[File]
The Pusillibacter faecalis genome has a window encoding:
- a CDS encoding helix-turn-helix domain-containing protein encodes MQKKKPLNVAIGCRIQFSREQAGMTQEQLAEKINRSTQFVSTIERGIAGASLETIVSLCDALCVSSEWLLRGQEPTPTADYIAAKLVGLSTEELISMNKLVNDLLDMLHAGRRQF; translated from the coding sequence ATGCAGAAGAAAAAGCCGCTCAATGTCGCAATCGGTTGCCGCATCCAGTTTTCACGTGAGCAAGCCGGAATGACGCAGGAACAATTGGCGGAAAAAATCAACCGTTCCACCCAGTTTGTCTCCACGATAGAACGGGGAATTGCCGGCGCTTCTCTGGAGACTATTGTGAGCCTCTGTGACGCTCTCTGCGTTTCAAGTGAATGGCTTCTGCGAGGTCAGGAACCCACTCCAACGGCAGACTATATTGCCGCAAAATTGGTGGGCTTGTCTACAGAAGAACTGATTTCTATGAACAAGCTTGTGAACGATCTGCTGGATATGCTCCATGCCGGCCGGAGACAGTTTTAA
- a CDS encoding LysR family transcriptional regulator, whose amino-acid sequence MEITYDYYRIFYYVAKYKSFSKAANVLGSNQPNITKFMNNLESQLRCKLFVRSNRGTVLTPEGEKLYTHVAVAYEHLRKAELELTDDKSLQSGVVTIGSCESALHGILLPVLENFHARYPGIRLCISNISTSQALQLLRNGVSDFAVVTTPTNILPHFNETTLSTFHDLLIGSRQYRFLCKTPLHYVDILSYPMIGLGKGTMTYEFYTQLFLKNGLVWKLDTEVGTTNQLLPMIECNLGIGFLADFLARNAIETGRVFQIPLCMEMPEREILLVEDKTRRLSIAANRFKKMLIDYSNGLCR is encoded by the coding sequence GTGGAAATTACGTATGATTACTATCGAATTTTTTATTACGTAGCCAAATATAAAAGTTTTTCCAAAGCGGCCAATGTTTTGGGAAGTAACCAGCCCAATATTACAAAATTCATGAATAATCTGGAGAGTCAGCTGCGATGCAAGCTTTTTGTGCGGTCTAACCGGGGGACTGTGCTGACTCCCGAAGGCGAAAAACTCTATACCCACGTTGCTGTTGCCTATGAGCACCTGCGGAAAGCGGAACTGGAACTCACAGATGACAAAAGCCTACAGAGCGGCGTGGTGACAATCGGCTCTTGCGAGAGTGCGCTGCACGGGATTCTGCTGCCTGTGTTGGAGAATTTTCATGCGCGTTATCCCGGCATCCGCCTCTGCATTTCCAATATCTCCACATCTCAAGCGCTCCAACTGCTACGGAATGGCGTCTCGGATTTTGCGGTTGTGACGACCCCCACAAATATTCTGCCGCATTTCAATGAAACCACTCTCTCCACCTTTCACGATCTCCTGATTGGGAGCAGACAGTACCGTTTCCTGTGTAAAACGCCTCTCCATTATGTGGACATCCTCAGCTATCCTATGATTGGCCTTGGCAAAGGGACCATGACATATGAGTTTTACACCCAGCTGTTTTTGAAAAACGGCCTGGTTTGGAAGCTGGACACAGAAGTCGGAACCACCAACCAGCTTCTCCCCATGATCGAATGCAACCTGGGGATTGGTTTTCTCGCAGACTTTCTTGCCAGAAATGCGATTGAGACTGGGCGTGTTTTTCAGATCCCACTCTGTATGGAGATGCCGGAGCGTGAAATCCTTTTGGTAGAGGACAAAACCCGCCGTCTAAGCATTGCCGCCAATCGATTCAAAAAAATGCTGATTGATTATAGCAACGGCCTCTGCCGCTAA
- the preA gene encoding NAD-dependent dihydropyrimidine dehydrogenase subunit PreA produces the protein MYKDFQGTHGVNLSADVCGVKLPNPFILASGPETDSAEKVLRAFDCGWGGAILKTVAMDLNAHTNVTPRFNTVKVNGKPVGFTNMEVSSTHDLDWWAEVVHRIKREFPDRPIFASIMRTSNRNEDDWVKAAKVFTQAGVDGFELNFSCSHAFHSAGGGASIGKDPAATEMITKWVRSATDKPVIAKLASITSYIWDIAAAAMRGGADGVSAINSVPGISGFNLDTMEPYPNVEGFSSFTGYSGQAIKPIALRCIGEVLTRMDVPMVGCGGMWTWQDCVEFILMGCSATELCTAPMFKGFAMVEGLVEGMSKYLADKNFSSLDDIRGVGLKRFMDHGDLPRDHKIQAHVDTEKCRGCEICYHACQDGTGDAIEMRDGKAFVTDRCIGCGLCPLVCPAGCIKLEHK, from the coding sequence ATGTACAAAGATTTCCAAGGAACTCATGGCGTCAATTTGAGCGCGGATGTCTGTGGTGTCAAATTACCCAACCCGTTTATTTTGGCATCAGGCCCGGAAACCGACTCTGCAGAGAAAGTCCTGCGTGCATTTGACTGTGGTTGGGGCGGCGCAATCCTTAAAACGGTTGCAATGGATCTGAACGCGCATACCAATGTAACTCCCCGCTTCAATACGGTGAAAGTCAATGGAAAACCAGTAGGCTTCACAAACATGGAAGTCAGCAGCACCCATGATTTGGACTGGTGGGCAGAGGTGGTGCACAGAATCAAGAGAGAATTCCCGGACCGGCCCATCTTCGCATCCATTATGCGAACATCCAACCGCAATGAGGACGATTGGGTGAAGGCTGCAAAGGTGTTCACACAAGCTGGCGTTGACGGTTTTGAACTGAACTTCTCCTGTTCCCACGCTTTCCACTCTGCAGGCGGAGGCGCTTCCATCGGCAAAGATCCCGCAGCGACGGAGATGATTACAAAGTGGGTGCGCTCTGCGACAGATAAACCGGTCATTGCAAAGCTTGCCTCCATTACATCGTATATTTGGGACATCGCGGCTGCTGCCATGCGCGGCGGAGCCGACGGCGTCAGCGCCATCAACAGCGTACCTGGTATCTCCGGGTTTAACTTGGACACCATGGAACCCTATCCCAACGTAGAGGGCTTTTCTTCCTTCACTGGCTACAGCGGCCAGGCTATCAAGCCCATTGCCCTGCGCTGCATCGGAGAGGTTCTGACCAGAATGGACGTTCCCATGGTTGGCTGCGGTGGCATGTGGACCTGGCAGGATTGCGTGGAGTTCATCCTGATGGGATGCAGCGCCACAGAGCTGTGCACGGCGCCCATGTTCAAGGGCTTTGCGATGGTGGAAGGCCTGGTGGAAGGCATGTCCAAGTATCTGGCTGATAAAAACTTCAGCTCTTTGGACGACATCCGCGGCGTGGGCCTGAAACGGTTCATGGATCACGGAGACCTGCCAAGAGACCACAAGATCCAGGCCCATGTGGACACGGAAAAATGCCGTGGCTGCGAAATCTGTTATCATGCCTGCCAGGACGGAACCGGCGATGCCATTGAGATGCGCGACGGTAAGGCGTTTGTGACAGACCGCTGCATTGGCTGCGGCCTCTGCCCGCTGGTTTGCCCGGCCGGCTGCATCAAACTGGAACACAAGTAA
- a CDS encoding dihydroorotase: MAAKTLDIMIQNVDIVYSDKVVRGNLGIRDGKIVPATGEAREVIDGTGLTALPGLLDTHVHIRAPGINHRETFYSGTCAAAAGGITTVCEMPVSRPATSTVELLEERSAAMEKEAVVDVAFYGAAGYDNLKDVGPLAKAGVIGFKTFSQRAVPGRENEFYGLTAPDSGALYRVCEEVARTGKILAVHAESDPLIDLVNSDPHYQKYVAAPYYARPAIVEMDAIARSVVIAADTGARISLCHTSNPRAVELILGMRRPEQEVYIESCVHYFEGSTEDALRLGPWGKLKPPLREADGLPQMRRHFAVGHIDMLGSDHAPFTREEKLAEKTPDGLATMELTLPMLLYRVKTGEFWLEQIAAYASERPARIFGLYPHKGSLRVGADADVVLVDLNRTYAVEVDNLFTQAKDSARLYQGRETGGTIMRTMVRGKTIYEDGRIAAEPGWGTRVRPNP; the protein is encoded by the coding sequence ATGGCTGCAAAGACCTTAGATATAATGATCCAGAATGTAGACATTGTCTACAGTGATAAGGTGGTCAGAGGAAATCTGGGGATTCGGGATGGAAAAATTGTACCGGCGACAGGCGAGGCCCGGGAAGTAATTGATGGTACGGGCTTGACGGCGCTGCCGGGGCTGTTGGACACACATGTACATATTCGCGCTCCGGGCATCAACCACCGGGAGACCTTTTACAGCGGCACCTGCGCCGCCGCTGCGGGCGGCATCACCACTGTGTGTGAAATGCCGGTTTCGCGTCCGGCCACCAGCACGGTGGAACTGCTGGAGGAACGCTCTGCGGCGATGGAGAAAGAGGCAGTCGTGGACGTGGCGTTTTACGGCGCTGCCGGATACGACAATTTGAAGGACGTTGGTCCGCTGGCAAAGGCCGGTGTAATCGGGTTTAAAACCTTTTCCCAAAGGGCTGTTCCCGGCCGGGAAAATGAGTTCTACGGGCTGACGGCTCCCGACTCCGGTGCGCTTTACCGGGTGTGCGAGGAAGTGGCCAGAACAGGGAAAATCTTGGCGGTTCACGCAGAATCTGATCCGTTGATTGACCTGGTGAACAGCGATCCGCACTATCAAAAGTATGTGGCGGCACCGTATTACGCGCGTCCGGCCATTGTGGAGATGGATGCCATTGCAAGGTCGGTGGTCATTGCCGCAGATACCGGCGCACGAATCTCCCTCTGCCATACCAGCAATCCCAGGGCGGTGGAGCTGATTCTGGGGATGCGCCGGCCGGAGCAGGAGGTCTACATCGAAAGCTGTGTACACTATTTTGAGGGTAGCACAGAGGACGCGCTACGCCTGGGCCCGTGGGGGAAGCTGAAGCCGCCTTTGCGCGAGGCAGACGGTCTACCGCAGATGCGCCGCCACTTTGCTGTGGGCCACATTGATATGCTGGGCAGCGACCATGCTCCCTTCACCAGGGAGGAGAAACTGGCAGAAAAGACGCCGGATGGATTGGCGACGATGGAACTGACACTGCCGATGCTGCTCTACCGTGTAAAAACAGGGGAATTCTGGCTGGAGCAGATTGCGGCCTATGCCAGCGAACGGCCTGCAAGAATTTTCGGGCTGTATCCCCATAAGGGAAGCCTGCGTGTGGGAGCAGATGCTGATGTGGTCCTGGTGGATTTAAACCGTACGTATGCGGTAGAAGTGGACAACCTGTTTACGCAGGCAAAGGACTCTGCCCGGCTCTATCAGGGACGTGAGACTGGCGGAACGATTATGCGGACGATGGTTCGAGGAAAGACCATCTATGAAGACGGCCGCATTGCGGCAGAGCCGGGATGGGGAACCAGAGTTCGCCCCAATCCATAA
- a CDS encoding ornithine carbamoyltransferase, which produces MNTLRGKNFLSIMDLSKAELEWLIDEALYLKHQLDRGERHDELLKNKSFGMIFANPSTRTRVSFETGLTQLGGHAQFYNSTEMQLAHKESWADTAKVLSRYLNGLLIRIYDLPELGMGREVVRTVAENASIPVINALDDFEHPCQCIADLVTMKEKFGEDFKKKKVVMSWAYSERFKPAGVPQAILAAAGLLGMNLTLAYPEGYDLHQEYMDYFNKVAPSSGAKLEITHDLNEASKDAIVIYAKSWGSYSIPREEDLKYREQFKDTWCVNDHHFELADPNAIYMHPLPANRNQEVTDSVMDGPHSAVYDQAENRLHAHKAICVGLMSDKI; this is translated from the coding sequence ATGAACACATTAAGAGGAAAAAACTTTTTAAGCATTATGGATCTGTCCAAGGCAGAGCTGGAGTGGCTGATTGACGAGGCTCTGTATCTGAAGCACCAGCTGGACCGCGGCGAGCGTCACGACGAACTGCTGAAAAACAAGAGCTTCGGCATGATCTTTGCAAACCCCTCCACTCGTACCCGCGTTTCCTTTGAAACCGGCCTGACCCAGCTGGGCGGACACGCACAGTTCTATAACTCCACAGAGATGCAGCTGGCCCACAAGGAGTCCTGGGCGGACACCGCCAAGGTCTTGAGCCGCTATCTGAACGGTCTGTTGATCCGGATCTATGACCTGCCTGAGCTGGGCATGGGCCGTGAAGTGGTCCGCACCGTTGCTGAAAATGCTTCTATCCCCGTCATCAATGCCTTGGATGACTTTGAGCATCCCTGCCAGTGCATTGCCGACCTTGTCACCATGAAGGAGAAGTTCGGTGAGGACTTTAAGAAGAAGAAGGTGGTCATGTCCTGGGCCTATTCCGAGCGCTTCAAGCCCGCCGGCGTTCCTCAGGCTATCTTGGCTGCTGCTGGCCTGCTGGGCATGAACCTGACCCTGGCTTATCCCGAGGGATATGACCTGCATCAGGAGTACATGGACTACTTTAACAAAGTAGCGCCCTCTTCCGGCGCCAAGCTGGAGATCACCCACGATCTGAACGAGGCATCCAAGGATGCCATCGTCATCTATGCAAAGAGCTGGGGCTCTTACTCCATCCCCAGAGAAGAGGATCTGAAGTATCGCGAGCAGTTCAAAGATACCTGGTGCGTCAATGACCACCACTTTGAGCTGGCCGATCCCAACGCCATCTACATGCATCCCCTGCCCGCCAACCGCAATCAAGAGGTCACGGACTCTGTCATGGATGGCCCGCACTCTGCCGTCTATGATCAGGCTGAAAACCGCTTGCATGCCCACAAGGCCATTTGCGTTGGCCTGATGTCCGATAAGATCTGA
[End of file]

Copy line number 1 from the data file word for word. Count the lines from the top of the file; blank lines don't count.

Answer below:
The Pusillibacter faecalis genome has a window encoding: